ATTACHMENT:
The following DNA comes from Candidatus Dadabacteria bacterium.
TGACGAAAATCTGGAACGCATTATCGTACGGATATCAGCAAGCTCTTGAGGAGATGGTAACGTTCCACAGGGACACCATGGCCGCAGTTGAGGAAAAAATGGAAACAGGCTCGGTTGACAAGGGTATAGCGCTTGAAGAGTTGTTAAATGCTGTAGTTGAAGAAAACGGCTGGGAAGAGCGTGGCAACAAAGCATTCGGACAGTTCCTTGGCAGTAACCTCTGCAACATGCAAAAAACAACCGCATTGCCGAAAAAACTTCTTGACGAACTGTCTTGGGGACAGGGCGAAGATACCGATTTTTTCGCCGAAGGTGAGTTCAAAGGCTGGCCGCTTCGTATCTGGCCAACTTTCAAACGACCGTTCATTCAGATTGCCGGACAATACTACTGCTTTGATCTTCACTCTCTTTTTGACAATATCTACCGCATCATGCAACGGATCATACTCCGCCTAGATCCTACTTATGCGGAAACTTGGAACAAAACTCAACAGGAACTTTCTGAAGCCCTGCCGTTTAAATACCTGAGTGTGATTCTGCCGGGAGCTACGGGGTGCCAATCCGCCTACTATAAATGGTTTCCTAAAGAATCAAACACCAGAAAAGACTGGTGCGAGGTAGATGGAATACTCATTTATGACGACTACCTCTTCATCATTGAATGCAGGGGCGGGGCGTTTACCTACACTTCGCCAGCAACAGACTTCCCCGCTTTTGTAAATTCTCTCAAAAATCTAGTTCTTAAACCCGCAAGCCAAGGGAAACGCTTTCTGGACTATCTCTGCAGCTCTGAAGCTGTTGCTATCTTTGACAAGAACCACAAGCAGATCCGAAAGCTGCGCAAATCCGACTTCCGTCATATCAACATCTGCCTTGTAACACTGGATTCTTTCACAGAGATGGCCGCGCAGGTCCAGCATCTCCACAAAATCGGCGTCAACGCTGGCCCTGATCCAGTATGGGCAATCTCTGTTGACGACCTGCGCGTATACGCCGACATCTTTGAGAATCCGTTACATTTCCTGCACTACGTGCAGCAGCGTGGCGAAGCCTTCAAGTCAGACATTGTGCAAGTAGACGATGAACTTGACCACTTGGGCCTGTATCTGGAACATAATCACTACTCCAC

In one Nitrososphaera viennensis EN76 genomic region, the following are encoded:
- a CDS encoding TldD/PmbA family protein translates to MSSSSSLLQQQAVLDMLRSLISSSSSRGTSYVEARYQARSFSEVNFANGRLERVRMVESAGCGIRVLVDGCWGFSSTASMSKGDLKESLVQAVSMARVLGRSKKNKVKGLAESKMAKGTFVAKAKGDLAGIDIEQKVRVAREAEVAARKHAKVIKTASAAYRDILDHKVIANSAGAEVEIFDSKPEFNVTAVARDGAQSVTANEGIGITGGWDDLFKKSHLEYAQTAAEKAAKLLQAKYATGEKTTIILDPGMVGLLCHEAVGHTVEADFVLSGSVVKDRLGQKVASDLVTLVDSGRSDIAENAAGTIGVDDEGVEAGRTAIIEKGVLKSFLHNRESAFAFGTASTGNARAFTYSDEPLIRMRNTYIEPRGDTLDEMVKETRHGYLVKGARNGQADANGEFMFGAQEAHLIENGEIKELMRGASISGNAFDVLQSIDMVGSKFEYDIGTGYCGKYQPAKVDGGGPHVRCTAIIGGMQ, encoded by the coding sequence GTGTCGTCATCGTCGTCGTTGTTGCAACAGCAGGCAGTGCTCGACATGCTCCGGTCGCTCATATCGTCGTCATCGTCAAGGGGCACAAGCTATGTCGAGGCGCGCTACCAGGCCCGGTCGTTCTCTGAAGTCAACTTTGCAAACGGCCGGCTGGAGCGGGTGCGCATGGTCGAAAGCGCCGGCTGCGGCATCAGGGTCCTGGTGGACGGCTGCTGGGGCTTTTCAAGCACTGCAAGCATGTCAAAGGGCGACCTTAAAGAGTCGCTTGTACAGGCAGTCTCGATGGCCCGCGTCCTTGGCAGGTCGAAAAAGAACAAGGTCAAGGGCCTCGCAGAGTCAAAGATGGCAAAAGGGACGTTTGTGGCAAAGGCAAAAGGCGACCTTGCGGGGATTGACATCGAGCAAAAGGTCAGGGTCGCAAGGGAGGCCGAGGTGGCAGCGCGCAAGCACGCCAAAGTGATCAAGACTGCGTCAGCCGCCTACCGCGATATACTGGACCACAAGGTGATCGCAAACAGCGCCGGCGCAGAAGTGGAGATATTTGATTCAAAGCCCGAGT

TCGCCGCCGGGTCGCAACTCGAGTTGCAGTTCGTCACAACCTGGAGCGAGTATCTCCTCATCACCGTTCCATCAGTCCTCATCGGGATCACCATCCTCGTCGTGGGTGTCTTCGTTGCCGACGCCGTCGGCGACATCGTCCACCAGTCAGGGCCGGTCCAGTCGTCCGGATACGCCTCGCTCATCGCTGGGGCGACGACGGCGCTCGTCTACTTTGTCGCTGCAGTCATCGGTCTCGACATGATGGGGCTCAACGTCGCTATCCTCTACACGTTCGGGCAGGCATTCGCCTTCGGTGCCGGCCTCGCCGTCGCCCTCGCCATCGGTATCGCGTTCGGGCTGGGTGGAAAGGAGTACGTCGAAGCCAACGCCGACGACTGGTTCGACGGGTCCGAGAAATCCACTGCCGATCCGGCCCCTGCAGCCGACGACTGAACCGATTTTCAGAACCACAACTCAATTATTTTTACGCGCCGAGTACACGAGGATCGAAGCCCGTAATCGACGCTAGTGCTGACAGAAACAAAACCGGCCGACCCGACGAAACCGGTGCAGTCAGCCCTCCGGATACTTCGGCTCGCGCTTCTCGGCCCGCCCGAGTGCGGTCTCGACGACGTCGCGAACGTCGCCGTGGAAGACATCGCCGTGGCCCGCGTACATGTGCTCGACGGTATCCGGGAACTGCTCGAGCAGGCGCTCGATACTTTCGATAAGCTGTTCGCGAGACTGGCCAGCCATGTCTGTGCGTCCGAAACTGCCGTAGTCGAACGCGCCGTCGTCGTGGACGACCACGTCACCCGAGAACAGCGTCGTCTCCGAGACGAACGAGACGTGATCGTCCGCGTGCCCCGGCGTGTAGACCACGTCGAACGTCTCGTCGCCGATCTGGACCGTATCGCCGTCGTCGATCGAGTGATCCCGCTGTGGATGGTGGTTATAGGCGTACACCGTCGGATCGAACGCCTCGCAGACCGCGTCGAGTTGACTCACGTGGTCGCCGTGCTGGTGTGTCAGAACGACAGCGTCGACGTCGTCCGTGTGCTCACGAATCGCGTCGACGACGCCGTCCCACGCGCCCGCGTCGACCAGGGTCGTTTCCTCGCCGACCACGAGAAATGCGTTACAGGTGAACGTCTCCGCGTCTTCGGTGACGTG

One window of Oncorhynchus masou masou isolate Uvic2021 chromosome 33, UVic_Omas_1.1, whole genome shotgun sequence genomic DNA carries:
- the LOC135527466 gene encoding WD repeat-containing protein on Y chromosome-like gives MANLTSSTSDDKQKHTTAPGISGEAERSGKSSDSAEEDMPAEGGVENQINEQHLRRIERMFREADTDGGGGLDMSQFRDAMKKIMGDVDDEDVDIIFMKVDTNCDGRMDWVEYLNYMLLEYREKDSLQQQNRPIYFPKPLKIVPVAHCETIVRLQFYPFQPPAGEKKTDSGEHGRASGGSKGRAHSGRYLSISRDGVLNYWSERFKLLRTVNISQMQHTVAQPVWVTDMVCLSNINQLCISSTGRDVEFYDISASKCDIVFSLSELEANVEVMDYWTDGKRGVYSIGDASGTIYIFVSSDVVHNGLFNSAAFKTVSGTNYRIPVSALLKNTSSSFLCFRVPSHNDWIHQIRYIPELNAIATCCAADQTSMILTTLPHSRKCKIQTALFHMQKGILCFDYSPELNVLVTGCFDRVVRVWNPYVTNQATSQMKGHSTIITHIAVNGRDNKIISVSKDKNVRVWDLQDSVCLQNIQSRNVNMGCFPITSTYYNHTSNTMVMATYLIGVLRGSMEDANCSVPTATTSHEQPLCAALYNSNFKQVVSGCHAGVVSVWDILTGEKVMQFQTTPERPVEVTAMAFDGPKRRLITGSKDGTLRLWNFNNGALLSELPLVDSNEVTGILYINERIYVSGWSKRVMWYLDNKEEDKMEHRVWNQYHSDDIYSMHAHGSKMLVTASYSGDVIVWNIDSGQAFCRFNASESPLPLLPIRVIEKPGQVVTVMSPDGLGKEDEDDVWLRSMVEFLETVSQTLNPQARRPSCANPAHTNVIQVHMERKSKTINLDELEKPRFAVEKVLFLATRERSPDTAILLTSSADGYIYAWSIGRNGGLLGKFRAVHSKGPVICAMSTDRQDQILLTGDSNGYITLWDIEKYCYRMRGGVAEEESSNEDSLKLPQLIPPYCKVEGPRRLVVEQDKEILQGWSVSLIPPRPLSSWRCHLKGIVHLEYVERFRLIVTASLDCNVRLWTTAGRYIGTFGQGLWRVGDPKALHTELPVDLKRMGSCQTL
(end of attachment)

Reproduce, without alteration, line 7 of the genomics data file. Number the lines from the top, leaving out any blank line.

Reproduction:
- the LOC135527466 gene encoding WD repeat-containing protein on Y chromosome-like gives MANLTSSTSDDKQKHTTAPGISGEAERSGKSSDSAEEDMPAEGGVENQINEQHLRRIERMFREADTDGGGGLDMSQFRDAMKKIMGDVDDEDVDIIFMKVDTNCDGRMDWVEYLNYMLLEYREKDSLQQQNRPIYFPKPLKIVPVAHCETIVRLQFYPFQPPAGEKKTDSGEHGRASGGSKGRAHSGRYLSISRDGVLNYWSERFKLLRTVNISQMQHTVAQPVWVTDMVCLSNINQLCISSTGRDVEFYDISASKCDIVFSLSELEANVEVMDYWTDGKRGVYSIGDASGTIYIFVSSDVVHNGLFNSAAFKTVSGTNYRIPVSALLKNTSSSFLCFRVPSHNDWIHQIRYIPELNAIATCCAADQTSMILTTLPHSRKCKIQTALFHMQKGILCFDYSPELNVLVTGCFDRVVRVWNPYVTNQATSQMKGHSTIITHIAVNGRDNKIISVSKDKNVRVWDLQDSVCLQNIQSRNVNMGCFPITSTYYNHTSNTMVMATYLIGVLRGSMEDANCSVPTATTSHEQPLCAALYNSNFKQVVSGCHAGVVSVWDILTGEKVMQFQTTPERPVEVTAMAFDGPKRRLITGSKDGTLRLWNFNNGALLSELPLVDSNEVTGILYINERIYVSGWSKRVMWYLDNKEEDKMEHRVWNQYHSDDIYSMHAHGSKMLVTASYSGDVIVWNIDSGQAFCRFNASESPLPLLPIRVIEKPGQVVTVMSPDGLGKEDEDDVWLRSMVEFLETVSQTLNPQARRPSCANPAHTNVIQVHMERKSKTINLDELEKPRFAVEKVLFLATRERSPDTAILLTSSADGYIYAWSIGRNGGLLGKFRAVHSKGPVICAMSTDRQDQILLTGDSNGYITLWDIEKYCYRMRGGVAEEESSNEDSLKLPQLIPPYCKVEGPRRLVVEQDKEILQGWSVSLIPPRPLSSWRCHLKGIVHLEYVERFRLIVTASLDCNVRLWTTAGRYIGTFGQGLWRVGDPKALHTELPVDLKRMGSCQTL